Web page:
When the Nashville Predators signed solid college performer Blake Geoffrion, I couldn’t help but focus on the rich “Boom Boom” heritage of his hockey family. One other interesting thing to note, though, is that Geoffrion is the first Tennessee native the team ever drafted, as an NHL.com story points out.
While they lack the deep hockey roots of a traditional market and the big budget of a larger city-based team, the Predators have scratched and clawed their way to multiple playoff berths. They’ve done so thanks to deft drafting by their long-time general manager David Poile and the wise guidance of head coach Barry Trotz. As other clubs seem to fire their coaches and GMs at the drop of a hat, both Poile and Trotz have enjoyed remarkable careers that spanned nearly the entire run of the franchise.
Poile reflected on drafting Geoffrion and the uphill battle the Predators still fight in gaining the attention of the Nashville market.
Poile and the Predators are building hockey in Nashville, where football is king. Between 1971 and 1989, there was only one year of professional hockey in the area and Poile had to start from scratch. Thirteen years after the birth of the Predators, they are still building a hockey foundation.
“It is still certainly a work in progress,” Poile said. “We are doing well, but we could do better. We are still trying to promote and sell the game and that is what our job is. Maybe a player like Geoffrion will come in and help get more people interested. (It’s similar (to Washington), so maybe I am a little bit of a pioneer here in some of these areas. It is kind of neat to go into an area that hasn’t had much of a base for hockey.
“Those of us who have been in it, grew up in it (Polie’s father was an NHL player for five of the Original Six teams and was the general manager for expansion teams in Philadelphia and Vancouver), we know how great the game is. It’s kind of neat to see how it catches on and how minor hockey grows and then you get players like Blake Geoffrion who eventually plays for your team and some kids will say, ‘Maybe I won’t play baseball or football, maybe I will try hockey.’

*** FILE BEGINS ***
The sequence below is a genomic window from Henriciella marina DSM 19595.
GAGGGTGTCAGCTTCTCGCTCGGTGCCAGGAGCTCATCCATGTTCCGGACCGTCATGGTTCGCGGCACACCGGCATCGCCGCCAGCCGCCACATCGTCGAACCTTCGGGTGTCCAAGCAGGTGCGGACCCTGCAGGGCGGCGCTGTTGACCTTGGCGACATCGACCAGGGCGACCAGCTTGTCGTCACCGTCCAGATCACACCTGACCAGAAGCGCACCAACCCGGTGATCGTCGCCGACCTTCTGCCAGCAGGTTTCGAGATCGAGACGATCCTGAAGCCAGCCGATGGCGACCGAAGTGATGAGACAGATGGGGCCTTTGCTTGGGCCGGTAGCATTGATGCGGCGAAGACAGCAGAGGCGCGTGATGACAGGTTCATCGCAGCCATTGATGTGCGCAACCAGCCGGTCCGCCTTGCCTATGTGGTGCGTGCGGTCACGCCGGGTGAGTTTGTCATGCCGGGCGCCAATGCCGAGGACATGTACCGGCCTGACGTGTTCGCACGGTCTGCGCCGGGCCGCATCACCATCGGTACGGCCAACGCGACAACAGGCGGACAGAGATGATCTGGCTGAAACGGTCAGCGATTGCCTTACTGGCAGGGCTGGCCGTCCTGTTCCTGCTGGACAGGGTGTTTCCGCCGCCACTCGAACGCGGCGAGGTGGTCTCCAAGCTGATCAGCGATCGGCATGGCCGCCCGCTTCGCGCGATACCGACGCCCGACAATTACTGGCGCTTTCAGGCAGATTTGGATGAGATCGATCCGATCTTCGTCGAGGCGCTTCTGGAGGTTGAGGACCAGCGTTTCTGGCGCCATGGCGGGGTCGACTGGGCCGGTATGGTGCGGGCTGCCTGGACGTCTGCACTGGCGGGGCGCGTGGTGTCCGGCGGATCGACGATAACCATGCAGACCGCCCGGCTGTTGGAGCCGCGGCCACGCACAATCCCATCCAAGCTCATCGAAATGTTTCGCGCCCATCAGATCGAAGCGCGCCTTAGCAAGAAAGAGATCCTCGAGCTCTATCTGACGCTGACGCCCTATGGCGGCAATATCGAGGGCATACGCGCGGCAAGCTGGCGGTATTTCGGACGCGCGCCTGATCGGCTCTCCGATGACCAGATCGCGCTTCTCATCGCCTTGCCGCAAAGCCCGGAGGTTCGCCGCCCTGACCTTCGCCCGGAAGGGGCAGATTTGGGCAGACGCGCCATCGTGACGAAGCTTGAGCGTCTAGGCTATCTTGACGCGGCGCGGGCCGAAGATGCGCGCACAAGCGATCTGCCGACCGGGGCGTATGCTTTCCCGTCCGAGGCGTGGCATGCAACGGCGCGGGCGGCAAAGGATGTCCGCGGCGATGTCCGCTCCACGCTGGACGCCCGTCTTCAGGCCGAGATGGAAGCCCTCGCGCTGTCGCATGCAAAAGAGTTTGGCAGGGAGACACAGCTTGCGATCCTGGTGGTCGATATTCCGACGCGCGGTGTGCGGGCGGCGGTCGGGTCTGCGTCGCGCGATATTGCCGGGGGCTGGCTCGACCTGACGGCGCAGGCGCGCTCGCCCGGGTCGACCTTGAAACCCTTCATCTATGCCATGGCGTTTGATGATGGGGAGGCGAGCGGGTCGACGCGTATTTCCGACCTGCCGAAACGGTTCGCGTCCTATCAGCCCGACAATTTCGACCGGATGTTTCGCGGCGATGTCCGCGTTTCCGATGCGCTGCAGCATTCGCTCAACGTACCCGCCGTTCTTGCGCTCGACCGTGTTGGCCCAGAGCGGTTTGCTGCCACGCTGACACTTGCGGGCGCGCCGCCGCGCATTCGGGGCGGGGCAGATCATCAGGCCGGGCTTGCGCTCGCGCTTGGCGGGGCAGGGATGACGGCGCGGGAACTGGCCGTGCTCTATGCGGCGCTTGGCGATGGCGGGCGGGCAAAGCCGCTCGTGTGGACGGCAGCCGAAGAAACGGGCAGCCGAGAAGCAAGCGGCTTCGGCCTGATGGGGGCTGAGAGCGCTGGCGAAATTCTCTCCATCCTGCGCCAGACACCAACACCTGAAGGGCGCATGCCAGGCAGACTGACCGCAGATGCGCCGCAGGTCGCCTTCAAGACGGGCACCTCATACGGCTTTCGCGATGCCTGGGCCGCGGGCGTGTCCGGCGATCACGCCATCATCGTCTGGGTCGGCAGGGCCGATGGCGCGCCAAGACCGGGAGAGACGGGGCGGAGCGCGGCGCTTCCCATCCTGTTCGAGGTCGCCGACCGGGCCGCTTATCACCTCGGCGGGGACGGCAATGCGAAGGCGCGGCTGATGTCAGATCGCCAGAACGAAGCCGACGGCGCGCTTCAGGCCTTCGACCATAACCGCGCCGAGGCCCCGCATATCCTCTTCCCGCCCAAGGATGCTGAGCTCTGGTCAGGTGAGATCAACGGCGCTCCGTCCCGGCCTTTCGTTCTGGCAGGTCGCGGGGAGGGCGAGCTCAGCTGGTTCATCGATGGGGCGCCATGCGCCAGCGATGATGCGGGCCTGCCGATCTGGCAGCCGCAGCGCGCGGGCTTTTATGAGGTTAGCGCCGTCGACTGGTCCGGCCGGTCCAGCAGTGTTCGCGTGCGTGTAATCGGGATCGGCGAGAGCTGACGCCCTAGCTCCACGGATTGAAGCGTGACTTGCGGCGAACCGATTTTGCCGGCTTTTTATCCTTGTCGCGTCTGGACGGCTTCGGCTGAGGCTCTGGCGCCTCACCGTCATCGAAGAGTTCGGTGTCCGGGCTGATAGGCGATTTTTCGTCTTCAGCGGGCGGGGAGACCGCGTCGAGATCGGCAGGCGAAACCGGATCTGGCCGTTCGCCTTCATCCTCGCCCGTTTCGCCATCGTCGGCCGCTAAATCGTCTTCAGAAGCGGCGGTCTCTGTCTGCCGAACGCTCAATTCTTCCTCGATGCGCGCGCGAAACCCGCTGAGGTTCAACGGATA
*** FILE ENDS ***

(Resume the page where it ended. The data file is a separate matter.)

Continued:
“Football is king, that’s OK; we just want our fair share.”
Of course, for all the good feelings about the relative success of the franchise, winning is the best way to grow hockey. Just look at the Cup-winning Dallas Stars versus the just-now-competitive Phoenix Coyotes. Making the playoffs is great, but one of these days the Predators need to advance to the second round. The postseason seems to be a time in which the team’s lack of scoring punch (and budget) catches up to them, but if they can find a way past the richer teams, they could be on to something in Nashville.
The Toronto Maple Leafs have gone from worst to first.
The Leafs finished dead last in the NHL’s overall standings, giving them the best odds of winning Saturday’s draft lottery. And when the big show ended, Toronto had landed that top pick for the draft on June 24.
Outside of Toronto, the biggest winner Saturday had to be the Winnipeg Jets. They entered the day with the sixth best odds of getting the top pick at just 7.5 per cent. They were able to move all the way up to the second overall pick, which could certainly land them a franchise player and one that could definitely be ready to make the jump into the NHL next season.
The biggest loser? You could definitely argue it was the Vancouver Canucks. They finished 28th in the overall standings, giving them an 11.5 per cent chance of winning the No. 1 pick. But they fell all the way to fifth.
The Edmonton Oilers? Well, they didn’t win. Had they won the lottery, it would’ve given them the first overall pick for the fifth time in seven years.
Here is the 2016 draft order:
- Toronto Maple Leafs
- Winnipeg Jets